The requirements for authentication are affected by the following requirements and aspects of the Indienet:
Indie sites/apps are federated personal web sites/apps, there is only a single owner that uses each site/app. (We do not have the concept of users and we do not need usernames.)
Private messages must be accessible at any time in the future from the server from any authenticated client.
As such, the current plans for authentication are:
On first use, a private and public key keypair is generated on the client.
The private key is symmetrically encrypted via a key generated using a strong password (we will recommend the use of a password manager). The encrypted private key is then sent to the server, along with the public key.
An unencrypted copy of the private key is kept on the client – e.g., as an unextractable key via the WebCrypto API – (so the site owner doesn’t have to keep entering their password) but the encrypted private key can also be re-requested from the server at any time and from any client. (The private key is useless unless it is decrypted with the strong password set in Step 2.)
The public key is also served at a well-known location on the server and is used by other clients to encrypt private messages for the owner of the instance.
(We are currently spiking this out. See /other/spikes/security)
Client authentication for the REST and WebSocket APIs will use JWT with publickey authentication.
If the client doesn’t have a copy of the private key, it requests it from the server.
The client decrypts the private key using the symmetric key generated from the owner’s strong password.
It uses the decrypted private key to authenticate using public key authentication (see below).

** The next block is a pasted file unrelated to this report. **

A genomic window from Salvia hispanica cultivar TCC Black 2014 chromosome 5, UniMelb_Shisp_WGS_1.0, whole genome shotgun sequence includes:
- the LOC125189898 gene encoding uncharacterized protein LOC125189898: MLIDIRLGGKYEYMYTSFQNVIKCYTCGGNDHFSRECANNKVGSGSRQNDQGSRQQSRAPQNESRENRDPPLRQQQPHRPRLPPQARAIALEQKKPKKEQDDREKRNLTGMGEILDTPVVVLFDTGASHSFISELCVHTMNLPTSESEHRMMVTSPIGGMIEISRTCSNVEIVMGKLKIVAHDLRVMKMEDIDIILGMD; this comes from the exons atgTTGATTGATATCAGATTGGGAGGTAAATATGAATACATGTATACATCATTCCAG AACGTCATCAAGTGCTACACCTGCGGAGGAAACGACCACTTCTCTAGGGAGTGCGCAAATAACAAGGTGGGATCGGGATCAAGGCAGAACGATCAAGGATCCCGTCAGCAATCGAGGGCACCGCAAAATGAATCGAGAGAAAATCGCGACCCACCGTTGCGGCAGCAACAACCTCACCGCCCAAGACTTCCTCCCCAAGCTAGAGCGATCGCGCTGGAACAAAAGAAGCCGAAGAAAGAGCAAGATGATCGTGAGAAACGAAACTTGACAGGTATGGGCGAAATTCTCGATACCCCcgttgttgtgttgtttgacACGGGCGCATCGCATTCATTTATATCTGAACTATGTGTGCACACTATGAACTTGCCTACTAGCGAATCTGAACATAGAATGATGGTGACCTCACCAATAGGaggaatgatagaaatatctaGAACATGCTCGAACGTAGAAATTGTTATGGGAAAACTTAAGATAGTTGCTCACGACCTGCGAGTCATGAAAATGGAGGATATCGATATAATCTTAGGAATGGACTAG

Would using a Service Worker to handle cryptographic functions in the browser have security advantages? (Keep an eye on browser compatibility – once all evergreen browsers support this, let’s take a look.)
ssb-horcrux: An interesting apporach to key recovery with a Harry Potter twist (“Split your key into some number of parts, give those to trusted friends, and if your computer ever dies, you can re-create your private key.”) Also see: Shamir’s Secret Sharing
An older article (2013) by Alex Maccaw on end-to-end encryption in web apps.
Note: we should keep in mind how Mastodon uses public-key authentication for message verification (see https://web-payments.org/vocabs/security#publicKey)
For a general guide on application of cryptography for developers, see the book Serious Cryptography: A Practical Introduction to Modern Encryption
passport-publickey: “Passport strategy for authenticating using a public/private key pair to sign a nonce challenge.”
passport-keyverify: “Passport strategy for authenticating using a public/private key pair to sign a nonce challenge.”
PiPo: “A secure chat client with client side encryption written in NodeJS”
TripleSec: “TripleSec is a simple, triple-paranoid, symmetric encryption library for a whole bunch of languages. It encrypts data with Salsa 20, AES, and Twofish, so that a someday compromise of one or two of the ciphers will not expose the secret.”